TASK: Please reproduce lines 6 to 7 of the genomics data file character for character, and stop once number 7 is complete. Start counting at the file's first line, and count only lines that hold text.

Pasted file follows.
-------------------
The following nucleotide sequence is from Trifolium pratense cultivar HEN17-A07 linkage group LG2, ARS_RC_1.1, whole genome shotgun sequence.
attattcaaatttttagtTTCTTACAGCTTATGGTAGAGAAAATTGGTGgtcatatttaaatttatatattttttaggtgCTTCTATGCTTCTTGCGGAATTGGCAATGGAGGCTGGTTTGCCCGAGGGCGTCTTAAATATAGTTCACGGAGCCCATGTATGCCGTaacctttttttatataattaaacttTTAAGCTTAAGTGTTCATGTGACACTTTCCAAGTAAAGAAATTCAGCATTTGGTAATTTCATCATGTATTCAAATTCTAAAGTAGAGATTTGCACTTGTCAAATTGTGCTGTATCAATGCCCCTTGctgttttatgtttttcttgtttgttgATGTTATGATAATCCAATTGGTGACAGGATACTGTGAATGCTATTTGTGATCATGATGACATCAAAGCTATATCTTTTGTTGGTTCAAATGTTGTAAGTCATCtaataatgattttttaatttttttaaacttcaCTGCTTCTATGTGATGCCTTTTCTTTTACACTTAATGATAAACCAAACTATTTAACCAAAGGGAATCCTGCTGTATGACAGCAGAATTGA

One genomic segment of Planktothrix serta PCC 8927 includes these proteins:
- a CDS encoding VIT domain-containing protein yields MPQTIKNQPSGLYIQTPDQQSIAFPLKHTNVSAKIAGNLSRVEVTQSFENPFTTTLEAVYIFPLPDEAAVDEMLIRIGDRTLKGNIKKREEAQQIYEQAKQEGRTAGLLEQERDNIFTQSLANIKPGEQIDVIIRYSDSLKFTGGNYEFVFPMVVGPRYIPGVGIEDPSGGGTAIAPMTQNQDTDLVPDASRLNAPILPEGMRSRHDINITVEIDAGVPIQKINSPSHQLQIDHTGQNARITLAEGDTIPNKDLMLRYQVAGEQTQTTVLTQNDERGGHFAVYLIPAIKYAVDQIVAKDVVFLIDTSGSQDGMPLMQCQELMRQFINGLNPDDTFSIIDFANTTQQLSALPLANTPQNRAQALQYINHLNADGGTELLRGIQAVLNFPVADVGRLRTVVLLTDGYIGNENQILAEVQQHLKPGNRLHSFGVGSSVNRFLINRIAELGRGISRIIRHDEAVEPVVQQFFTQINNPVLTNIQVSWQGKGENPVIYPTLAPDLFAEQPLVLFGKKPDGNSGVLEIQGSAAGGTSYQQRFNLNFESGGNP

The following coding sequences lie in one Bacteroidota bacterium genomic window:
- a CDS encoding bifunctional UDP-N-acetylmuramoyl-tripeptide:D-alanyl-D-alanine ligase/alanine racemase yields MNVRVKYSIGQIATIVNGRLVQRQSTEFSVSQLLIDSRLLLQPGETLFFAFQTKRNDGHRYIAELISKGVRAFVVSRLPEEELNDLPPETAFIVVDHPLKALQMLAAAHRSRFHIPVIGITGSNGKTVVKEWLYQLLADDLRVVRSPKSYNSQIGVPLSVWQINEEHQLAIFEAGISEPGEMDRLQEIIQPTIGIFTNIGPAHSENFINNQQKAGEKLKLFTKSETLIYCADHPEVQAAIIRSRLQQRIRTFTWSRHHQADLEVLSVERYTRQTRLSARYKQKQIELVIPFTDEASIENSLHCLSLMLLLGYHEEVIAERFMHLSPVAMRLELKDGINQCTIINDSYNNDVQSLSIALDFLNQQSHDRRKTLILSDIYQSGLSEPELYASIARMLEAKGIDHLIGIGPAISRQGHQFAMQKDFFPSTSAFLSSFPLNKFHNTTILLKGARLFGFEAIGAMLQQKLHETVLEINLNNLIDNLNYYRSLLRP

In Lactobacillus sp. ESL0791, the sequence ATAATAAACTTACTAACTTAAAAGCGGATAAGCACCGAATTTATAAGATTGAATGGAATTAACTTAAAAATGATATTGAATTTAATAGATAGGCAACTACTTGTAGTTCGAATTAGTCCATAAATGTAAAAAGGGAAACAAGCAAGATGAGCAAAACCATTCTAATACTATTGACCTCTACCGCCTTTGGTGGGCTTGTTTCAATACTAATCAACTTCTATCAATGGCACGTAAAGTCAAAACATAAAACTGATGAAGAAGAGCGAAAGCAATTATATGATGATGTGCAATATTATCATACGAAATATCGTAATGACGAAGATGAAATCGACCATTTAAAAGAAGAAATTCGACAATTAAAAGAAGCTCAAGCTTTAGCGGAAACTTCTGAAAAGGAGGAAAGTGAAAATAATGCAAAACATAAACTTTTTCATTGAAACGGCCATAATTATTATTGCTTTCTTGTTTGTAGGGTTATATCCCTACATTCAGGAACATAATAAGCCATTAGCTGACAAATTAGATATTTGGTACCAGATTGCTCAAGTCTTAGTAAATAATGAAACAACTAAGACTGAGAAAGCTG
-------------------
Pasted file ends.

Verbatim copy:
- a CDS encoding bifunctional UDP-N-acetylmuramoyl-tripeptide:D-alanyl-D-alanine ligase/alanine racemase yields MNVRVKYSIGQIATIVNGRLVQRQSTEFSVSQLLIDSRLLLQPGETLFFAFQTKRNDGHRYIAELISKGVRAFVVSRLPEEELNDLPPETAFIVVDHPLKALQMLAAAHRSRFHIPVIGITGSNGKTVVKEWLYQLLADDLRVVRSPKSYNSQIGVPLSVWQINEEHQLAIFEAGISEPGEMDRLQEIIQPTIGIFTNIGPAHSENFINNQQKAGEKLKLFTKSETLIYCADHPEVQAAIIRSRLQQRIRTFTWSRHHQADLEVLSVERYTRQTRLSARYKQKQIELVIPFTDEASIENSLHCLSLMLLLGYHEEVIAERFMHLSPVAMRLELKDGINQCTIINDSYNNDVQSLSIALDFLNQQSHDRRKTLILSDIYQSGLSEPELYASIARMLEAKGIDHLIGIGPAISRQGHQFAMQKDFFPSTSAFLSSFPLNKFHNTTILLKGARLFGFEAIGAMLQQKLHETVLEINLNNLIDNLNYYRSLLRP

In Lactobacillus sp. ESL0791, the sequence ATAATAAACTTACTAACTTAAAAGCGGATAAGCACCGAATTTATAAGATTGAATGGAATTAACTTAAAAATGATATTGAATTTAATAGATAGGCAACTACTTGTAGTTCGAATTAGTCCATAAATGTAAAAAGGGAAACAAGCAAGATGAGCAAAACCATTCTAATACTATTGACCTCTACCGCCTTTGGTGGGCTTGTTTCAATACTAATCAACTTCTATCAATGGCACGTAAAGTCAAAACATAAAACTGATGAAGAAGAGCGAAAGCAATTATATGATGATGTGCAATATTATCATACGAAATATCGTAATGACGAAGATGAAATCGACCATTTAAAAGAAGAAATTCGACAATTAAAAGAAGCTCAAGCTTTAGCGGAAACTTCTGAAAAGGAGGAAAGTGAAAATAATGCAAAACATAAACTTTTTCATTGAAACGGCCATAATTATTATTGCTTTCTTGTTTGTAGGGTTATATCCCTACATTCAGGAACATAATAAGCCATTAGCTGACAAATTAGATATTTGGTACCAGATTGCTCAAGTCTTAGTAAATAATGAAACAACTAAGACTGAGAAAGCTG